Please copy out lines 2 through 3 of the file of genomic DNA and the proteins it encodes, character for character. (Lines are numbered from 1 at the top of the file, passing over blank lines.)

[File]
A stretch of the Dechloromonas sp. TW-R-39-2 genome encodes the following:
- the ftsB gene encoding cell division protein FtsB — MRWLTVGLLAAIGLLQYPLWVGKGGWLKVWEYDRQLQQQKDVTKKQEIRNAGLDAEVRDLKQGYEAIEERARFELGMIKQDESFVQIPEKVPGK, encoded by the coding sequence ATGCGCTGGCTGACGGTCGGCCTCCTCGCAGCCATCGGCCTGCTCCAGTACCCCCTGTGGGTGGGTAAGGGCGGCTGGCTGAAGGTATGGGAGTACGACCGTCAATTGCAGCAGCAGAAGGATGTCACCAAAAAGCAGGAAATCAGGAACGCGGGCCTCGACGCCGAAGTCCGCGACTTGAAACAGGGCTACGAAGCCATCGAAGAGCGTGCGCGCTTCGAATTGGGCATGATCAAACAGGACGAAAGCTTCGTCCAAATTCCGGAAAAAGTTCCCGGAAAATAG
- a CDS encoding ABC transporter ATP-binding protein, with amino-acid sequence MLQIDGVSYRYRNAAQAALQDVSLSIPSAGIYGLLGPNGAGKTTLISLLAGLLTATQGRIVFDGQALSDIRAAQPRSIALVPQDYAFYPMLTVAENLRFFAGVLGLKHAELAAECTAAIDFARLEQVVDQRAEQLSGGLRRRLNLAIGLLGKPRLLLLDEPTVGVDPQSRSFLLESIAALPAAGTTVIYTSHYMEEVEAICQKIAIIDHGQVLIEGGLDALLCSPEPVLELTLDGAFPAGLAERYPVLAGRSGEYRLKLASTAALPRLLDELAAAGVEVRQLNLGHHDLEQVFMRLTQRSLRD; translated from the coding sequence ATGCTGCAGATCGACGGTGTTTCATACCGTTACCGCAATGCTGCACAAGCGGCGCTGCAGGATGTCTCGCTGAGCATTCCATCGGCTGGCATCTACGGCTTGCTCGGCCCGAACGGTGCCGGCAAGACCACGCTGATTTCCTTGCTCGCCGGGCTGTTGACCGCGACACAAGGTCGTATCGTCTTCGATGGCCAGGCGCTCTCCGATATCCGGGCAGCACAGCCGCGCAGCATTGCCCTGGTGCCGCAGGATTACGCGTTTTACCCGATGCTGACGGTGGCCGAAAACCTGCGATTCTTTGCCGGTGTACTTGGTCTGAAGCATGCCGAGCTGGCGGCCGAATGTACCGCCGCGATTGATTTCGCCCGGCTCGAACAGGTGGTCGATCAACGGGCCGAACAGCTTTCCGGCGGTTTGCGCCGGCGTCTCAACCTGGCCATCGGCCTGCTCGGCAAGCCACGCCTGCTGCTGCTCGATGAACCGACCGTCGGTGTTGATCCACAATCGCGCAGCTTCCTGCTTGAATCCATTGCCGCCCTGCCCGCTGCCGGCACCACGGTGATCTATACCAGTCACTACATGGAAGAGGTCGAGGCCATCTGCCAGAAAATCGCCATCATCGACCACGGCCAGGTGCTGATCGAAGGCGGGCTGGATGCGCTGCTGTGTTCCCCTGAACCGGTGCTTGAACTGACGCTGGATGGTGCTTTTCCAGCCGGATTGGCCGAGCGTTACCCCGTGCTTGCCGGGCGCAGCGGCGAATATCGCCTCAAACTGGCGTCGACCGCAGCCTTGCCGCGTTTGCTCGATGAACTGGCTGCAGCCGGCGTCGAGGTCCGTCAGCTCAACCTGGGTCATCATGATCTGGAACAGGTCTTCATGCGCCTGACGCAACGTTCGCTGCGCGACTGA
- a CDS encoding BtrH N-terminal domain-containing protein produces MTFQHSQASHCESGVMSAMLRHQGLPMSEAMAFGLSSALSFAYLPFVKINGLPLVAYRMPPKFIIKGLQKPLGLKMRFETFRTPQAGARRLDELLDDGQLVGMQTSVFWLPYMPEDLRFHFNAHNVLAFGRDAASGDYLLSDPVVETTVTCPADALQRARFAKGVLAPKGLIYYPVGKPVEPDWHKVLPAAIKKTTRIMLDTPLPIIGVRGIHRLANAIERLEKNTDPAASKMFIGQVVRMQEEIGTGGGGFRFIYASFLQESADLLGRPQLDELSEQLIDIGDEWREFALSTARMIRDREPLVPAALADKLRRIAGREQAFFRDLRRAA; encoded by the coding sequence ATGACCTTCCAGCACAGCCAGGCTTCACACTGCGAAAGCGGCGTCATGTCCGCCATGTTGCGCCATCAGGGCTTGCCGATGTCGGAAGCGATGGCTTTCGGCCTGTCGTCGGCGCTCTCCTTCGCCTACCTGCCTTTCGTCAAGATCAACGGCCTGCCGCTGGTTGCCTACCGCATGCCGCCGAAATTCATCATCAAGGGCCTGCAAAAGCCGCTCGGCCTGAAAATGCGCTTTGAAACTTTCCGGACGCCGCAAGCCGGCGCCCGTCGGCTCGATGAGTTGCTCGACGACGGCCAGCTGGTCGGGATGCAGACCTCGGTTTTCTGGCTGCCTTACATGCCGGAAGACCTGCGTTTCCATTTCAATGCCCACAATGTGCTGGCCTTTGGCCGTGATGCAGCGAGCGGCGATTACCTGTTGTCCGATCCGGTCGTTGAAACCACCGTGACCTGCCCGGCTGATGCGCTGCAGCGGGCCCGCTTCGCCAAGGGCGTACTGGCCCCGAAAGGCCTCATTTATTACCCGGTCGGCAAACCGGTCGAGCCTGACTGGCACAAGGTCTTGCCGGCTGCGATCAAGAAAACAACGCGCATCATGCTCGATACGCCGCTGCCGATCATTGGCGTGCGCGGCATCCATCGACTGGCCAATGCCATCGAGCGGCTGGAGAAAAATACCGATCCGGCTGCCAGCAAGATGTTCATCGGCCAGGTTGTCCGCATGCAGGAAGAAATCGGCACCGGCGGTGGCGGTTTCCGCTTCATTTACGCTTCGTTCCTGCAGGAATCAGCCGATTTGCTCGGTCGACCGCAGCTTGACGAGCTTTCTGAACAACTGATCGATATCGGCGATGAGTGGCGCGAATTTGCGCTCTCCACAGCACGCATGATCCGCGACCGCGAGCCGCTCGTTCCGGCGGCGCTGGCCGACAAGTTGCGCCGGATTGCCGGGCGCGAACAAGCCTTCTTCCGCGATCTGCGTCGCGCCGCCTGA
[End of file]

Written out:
- the ftsB gene encoding cell division protein FtsB — MRWLTVGLLAAIGLLQYPLWVGKGGWLKVWEYDRQLQQQKDVTKKQEIRNAGLDAEVRDLKQGYEAIEERARFELGMIKQDESFVQIPEKVPGK, encoded by the coding sequence ATGCGCTGGCTGACGGTCGGCCTCCTCGCAGCCATCGGCCTGCTCCAGTACCCCCTGTGGGTGGGTAAGGGCGGCTGGCTGAAGGTATGGGAGTACGACCGTCAATTGCAGCAGCAGAAGGATGTCACCAAAAAGCAGGAAATCAGGAACGCGGGCCTCGACGCCGAAGTCCGCGACTTGAAACAGGGCTACGAAGCCATCGAAGAGCGTGCGCGCTTCGAATTGGGCATGATCAAACAGGACGAAAGCTTCGTCCAAATTCCGGAAAAAGTTCCCGGAAAATAG
- a CDS encoding ABC transporter ATP-binding protein, with amino-acid sequence MLQIDGVSYRYRNAAQAALQDVSLSIPSAGIYGLLGPNGAGKTTLISLLAGLLTATQGRIVFDGQALSDIRAAQPRSIALVPQDYAFYPMLTVAENLRFFAGVLGLKHAELAAECTAAIDFARLEQVVDQRAEQLSGGLRRRLNLAIGLLGKPRLLLLDEPTVGVDPQSRSFLLESIAALPAAGTTVIYTSHYMEEVEAICQKIAIIDHGQVLIEGGLDALLCSPEPVLELTLDGAFPAGLAERYPVLAGRSGEYRLKLASTAALPRLLDELAAAGVEVRQLNLGHHDLEQVFMRLTQRSLRD; translated from the coding sequence ATGCTGCAGATCGACGGTGTTTCATACCGTTACCGCAATGCTGCACAAGCGGCGCTGCAGGATGTCTCGCTGAGCATTCCATCGGCTGGCATCTACGGCTTGCTCGGCCCGAACGGTGCCGGCAAGACCACGCTGATTTCCTTGCTCGCCGGGCTGTTGACCGCGACACAAGGTCGTATCGTCTTCGATGGCCAGGCGCTCTCCGATATCCGGGCAGCACAGCCGCGCAGCATTGCCCTGGTGCCGCAGGATTACGCGTTTTACCCGATGCTGACGGTGGCCGAAAACCTGCGATTCTTTGCCGGTGTACTTGGTCTGAAGCATGCCGAGCTGGCGGCCGAATGTACCGCCGCGATTGATTTCGCCCGGCTCGAACAGGTGGTCGATCAACGGGCCGAACAGCTTTCCGGCGGTTTGCGCCGGCGTCTCAACCTGGCCATCGGCCTGCTCGGCAAGCCACGCCTGCTGCTGCTCGATGAACCGACCGTCGGTGTTGATCCACAATCGCGCAGCTTCCTGCTTGAATCCATTGCCGCCCTGCCCGCTGCCGGCACCACGGTGATCTATACCAGTCACTACATGGAAGAGGTCGAGGCCATCTGCCAGAAAATCGCCATCATCGACCACGGCCAGGTGCTGATCGAAGGCGGGCTGGATGCGCTGCTGTGTTCCCCTGAACCGGTGCTTGAACTGACGCTGGATGGTGCTTTTCCAGCCGGATTGGCCGAGCGTTACCCCGTGCTTGCCGGGCGCAGCGGCGAATATCGCCTCAAACTGGCGTCGACCGCAGCCTTGCCGCGTTTGCTCGATGAACTGGCTGCAGCCGGCGTCGAGGTCCGTCAGCTCAACCTGGGTCATCATGATCTGGAACAGGTCTTCATGCGCCTGACGCAACGTTCGCTGCGCGACTGA